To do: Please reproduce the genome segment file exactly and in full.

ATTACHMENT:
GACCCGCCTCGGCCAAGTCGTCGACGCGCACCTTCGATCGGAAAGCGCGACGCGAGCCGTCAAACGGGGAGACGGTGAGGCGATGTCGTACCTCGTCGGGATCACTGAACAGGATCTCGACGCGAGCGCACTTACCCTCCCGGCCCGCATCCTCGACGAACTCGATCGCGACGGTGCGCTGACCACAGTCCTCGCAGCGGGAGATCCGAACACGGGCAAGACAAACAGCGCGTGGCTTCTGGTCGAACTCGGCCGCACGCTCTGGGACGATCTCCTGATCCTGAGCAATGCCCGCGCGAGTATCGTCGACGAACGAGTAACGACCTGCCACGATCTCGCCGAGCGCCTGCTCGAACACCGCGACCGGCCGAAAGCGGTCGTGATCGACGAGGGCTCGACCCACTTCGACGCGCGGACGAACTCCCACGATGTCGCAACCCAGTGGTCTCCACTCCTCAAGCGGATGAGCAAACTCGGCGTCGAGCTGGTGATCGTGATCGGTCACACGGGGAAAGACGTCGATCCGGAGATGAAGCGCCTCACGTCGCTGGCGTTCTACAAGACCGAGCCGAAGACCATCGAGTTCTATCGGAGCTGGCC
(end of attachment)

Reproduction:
GACCCGCCTCGGCCAAGTCGTCGACGCGCACCTTCGATCGGAAAGCGCGACGCGAGCCGTCAAACGGGGAGACGGTGAGGCGATGTCGTACCTCGTCGGGATCACTGAACAGGATCTCGACGCGAGCGCACTTACCCTCCCGGCCCGCATCCTCGACGAACTCGATCGCGACGGTGCGCTGACCACAGTCCTCGCAGCGGGAGATCCGAACACGGGCAAGACAAACAGCGCGTGGCTTCTGGTCGAACTCGGCCGCACGCTCTGGGACGATCTCCTGATCCTGAGCAATGCCCGCGCGAGTATCGTCGACGAACGAGTAACGACCTGCCACGATCTCGCCGAGCGCCTGCTCGAACACCGCGACCGGCCGAAAGCGGTCGTGATCGACGAGGGCTCGACCCACTTCGACGCGCGGACGAACTCCCACGATGTCGCAACCCAGTGGTCTCCACTCCTCAAGCGGATGAGCAAACTCGGCGTCGAGCTGGTGATCGTGATCGGTCACACGGGGAAAGACGTCGATCCGGAGATGAAGCGCCTCACGTCGCTGGCGTTCTACAAGACCGAGCCGAAGACCATCGAGTTCTATCGGAGCTGGCC